Parties, parties and more parties- Park Lane emphasizes that parties are the way to snag customers and make them purchase merchandise. These parties do not necessarily have to happen at one’s home, but they need to happen. As such, reps will be spending time and money to host parties, and these expenses are not accounted for by the company.

No guarantee of income– Working for a direct sales company can sometimes feel like shooting fish in a bucket. You may host a lot of parties. You may get a lot of interest in the merchandise. You may even get a few orders…followed by silence and requests for refunds. In short, there is no actual guarantee that you can rely on this side gig for income or even side income.

In MLM world, Park Lane is better than most, but…

It’s still not a recommended side business to get into because it’s hard to predict how much you will earn as one of its Jewelry Directors. Furthermore, you’ll be traveling far and wide to locate customers who have deeper pockets and can afford jewelry pieces that cost several hundred dollars.

Have you bought or sold Park Lane Jewelry? Please let us know in the comments below!

Is a Tastefully Simple Business Really that Simple?

If you like to cook and experiment with new recipes, you may have considered starting a Tastefully Simple business from your home. Maybe one of your friends or coworkers even recommended Tastefully Simple to you.

What is Tastefully Simple?

Tastefully Simple (TS) was founded in 1995 by Jill Blashack Strahan and Joani Nielson and offers food items, seasonings, recipes and cook-at-home meal kits. The company operates as an MLM and hires contractors, called consultants, to advertise, demonstrate and sell its products. TS consultants may be found selling their wares at festivals and trade shows, at home parties, or even online.

These are but a few of the products that TS advertises on its main website:

How do you start as a Tastefully Simple consultant?

TS consultants can join the company by purchasing one of these three join kits:

  • A 30-meal kit that costs $200.
  • A $69.95 10-meal kit in a choice of Family Faves, Fix It Fast or Easy Grillin.
  • Any other qualifying meal kit.

In addition to buying a meal kit, the new consultant also pays a $39.95 join fee.

Is Tastefully Simple a good business investment?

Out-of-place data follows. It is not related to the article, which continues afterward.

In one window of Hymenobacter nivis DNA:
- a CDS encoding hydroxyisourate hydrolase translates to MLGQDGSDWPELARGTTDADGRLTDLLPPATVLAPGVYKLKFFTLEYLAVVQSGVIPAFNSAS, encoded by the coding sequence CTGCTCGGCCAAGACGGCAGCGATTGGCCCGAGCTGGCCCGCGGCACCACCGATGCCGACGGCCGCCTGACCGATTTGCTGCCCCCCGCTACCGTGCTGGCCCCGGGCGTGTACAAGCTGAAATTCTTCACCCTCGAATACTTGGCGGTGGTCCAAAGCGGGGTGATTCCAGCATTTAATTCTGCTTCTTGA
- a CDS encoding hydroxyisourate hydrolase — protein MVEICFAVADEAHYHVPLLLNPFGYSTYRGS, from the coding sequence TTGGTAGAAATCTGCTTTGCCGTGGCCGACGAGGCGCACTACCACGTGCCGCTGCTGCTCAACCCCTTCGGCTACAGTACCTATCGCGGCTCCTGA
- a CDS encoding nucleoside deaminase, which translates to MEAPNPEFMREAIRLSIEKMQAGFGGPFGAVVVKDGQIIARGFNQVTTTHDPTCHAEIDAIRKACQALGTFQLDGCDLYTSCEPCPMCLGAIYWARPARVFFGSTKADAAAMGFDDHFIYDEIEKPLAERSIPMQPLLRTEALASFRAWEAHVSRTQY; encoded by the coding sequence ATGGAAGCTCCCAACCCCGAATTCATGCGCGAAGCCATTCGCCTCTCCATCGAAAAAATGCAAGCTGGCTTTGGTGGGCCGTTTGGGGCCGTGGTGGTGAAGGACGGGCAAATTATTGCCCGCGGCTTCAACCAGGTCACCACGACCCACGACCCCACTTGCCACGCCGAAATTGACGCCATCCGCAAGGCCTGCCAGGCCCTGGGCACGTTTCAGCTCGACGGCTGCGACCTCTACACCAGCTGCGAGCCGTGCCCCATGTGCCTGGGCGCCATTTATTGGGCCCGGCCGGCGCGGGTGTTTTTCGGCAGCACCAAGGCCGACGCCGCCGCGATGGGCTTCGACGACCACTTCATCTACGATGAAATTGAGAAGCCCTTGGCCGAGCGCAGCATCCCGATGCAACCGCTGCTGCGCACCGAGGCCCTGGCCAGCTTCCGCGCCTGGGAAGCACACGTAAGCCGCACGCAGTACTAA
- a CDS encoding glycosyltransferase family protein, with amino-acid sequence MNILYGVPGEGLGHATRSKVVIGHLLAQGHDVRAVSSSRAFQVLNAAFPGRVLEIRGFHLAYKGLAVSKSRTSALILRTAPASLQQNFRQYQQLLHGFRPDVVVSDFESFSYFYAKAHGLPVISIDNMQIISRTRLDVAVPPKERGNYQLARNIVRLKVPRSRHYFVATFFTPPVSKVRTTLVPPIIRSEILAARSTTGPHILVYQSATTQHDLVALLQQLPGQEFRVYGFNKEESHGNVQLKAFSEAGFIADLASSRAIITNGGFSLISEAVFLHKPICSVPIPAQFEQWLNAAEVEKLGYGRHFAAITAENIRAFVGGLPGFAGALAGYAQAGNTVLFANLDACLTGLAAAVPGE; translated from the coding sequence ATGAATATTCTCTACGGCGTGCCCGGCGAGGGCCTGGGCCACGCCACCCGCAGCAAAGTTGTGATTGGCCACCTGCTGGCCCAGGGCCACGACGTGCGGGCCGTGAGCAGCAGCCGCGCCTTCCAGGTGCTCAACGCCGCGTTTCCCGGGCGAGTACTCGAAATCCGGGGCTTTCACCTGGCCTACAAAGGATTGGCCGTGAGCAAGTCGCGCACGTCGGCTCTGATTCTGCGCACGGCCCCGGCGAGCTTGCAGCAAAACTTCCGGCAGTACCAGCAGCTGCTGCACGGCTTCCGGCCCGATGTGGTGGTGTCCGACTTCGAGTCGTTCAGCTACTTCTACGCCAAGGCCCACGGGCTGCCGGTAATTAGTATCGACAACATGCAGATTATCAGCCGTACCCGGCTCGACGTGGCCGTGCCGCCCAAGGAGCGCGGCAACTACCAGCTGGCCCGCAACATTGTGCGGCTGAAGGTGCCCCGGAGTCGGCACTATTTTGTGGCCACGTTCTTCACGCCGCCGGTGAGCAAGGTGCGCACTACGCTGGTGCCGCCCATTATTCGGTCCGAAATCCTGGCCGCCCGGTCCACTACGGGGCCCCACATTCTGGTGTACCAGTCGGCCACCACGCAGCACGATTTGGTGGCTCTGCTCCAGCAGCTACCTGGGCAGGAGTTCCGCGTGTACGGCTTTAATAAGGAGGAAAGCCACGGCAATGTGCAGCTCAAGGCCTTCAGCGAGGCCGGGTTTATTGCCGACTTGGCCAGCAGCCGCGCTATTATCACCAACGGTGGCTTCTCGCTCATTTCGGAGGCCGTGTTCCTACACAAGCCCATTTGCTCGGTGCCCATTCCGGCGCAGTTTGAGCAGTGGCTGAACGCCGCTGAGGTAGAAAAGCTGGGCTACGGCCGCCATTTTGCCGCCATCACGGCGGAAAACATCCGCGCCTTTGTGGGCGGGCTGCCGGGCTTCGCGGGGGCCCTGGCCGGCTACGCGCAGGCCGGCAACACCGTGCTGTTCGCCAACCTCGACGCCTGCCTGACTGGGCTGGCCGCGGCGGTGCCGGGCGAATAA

The TS website doesn’t provide a lot of information about how much money its consultants can earn or how much of a commission they earn once they recruit other team members and rise up in the TS ranks. However, one piece of info that is noted on the website is that consultants earn 30% on the items they sell.

Consultants also earn the following rewards if they host a party and sell a given volume of product:

There are additional incentives offered to consultants who sell lots of product or recruit many downline consultants. Trips to tropical locations, for example, are touted as one of the incentives of being a TS superstar.

So, what stands out about Tastefully Simple in terms of its pros and cons?

The good:

Good quality products– TS food products are advertised as being as natural as possible, gluten-free, etc. In effect, I would expect to find TS stocked on the shelves of Whole Foods or some other natural foods store.

Market saturation is harder– Unlike jewelry, clothing or candles, food is consumed on a regular basis. As such, you are less likely to saturate your market with TS products once you’ve sold to all available customers. Sure, you may have to wait a week or two before advertising to the same clientele…but eventually cake mixes, sauce packets and spice jars are used up and people are hungry again.

Products transparency- Some food-based MLMs showcase finished meals and other foods on ther websites without telling the consumer that she isn’t getting the actual portrayed food, just the seasonings or sauces. TS makes a good effort to emphasize that it isn’t selling entire meals, just the kits and additives to make them.

Food items are listed with ingredients as well as customer reviews. For example, here is the information on the Brown Sugar & Maple Bacon Seasoning:

The not-so-good: